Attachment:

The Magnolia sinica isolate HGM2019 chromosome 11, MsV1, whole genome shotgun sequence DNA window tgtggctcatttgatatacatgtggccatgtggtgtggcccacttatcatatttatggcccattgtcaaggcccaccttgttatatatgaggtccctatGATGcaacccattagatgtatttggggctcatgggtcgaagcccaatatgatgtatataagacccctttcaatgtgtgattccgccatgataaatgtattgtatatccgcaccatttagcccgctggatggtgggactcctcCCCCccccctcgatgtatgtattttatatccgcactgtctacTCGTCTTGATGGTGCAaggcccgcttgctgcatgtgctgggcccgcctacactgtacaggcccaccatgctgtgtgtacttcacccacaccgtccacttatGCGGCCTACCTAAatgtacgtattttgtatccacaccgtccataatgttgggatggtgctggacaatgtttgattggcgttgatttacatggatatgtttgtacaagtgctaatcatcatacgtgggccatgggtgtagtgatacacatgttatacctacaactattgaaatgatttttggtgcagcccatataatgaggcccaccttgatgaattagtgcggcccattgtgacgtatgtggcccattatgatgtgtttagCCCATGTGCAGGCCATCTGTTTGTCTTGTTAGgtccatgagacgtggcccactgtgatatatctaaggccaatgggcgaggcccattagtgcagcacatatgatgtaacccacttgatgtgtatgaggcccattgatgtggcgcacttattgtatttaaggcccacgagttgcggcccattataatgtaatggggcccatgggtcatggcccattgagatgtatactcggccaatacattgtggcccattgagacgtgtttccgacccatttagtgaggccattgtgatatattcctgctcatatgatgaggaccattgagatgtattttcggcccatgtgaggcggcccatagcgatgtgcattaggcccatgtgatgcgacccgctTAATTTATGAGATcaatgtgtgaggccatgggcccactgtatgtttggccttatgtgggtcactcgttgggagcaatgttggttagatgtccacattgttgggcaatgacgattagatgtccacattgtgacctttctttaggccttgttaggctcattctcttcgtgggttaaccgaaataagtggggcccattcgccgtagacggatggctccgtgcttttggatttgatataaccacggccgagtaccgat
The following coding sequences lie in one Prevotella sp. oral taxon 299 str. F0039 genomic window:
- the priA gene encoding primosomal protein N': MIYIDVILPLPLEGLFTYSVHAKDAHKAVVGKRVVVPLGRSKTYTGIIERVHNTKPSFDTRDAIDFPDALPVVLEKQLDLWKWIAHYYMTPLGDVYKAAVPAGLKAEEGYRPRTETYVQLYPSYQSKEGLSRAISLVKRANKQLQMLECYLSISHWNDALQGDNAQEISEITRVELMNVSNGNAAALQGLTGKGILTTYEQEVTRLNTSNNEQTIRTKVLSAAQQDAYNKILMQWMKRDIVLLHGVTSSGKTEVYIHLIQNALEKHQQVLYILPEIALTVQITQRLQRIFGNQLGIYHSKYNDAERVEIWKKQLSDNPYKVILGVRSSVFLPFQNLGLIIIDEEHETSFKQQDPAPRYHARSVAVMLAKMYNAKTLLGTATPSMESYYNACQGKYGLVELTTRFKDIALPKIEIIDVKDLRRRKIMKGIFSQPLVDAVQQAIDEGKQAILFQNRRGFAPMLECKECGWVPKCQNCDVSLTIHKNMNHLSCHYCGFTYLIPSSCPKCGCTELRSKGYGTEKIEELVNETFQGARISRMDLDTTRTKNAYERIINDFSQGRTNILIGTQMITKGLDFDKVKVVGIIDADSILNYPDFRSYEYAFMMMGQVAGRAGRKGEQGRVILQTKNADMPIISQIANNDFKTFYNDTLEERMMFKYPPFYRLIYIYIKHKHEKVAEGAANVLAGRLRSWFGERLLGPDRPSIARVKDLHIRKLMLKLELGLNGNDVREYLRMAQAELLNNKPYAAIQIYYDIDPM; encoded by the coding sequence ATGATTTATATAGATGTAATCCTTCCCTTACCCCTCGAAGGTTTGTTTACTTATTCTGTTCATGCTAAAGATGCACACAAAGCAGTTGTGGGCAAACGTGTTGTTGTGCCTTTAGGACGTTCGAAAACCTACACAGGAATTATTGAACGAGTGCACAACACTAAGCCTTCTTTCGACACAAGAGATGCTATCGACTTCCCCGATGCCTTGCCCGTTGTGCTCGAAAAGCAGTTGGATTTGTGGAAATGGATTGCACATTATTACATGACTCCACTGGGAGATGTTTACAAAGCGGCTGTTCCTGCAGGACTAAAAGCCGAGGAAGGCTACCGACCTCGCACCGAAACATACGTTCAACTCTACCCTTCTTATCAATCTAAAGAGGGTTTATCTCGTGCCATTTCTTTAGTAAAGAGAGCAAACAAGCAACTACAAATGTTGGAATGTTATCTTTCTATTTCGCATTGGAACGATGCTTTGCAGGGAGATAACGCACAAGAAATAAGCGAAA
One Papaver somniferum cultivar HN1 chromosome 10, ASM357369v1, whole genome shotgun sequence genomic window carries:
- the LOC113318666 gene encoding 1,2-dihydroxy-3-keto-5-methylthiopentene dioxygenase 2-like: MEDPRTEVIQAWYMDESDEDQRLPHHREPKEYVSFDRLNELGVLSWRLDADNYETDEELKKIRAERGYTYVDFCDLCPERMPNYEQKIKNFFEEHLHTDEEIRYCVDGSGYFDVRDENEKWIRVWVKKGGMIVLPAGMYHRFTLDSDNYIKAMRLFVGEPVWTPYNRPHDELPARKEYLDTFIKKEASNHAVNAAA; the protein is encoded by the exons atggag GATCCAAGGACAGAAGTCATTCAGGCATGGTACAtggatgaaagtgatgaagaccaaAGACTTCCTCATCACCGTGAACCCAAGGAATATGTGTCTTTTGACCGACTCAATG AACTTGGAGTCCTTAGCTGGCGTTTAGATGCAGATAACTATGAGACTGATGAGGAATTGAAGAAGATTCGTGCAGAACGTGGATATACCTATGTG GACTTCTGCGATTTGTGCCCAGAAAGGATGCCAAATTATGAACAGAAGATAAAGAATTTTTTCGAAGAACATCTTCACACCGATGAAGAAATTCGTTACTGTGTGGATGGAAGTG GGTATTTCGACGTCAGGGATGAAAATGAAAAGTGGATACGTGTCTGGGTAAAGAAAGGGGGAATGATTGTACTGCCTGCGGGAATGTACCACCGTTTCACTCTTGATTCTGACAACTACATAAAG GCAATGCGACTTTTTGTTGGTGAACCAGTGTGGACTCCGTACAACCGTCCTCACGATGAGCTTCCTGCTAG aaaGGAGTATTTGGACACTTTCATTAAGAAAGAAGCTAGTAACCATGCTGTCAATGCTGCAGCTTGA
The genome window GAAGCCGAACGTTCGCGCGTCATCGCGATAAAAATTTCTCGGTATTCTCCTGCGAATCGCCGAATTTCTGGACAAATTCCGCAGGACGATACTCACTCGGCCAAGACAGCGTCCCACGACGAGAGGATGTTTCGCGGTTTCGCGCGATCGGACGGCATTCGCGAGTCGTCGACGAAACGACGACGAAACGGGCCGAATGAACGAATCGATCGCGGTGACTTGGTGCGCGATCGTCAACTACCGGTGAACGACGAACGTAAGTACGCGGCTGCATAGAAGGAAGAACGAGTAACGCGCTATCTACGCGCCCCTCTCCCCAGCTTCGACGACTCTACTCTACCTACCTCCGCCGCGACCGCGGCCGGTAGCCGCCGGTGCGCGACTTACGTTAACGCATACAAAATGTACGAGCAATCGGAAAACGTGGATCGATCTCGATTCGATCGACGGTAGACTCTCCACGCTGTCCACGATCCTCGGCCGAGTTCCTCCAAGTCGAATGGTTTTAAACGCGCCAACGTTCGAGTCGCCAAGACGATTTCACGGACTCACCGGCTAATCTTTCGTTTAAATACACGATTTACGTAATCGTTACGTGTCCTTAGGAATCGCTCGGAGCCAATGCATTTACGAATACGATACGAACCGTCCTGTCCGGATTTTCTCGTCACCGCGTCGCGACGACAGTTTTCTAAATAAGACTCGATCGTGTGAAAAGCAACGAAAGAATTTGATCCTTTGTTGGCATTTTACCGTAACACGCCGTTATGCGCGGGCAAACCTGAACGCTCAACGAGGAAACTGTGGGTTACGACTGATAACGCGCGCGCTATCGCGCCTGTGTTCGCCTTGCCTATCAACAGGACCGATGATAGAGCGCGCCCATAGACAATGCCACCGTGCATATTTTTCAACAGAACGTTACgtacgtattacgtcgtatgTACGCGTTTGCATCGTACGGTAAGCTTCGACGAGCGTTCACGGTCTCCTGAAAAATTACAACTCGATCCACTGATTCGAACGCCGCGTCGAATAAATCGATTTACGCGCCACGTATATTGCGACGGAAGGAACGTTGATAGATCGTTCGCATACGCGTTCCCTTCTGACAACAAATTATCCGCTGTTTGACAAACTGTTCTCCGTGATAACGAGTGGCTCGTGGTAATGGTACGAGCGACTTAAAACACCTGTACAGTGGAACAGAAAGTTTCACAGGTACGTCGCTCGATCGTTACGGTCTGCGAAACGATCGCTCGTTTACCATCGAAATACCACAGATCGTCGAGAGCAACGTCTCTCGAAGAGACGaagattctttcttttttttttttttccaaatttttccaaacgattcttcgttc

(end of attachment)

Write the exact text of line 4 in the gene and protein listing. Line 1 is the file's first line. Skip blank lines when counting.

One Papaver somniferum cultivar HN1 chromosome 10, ASM357369v1, whole genome shotgun sequence genomic window carries: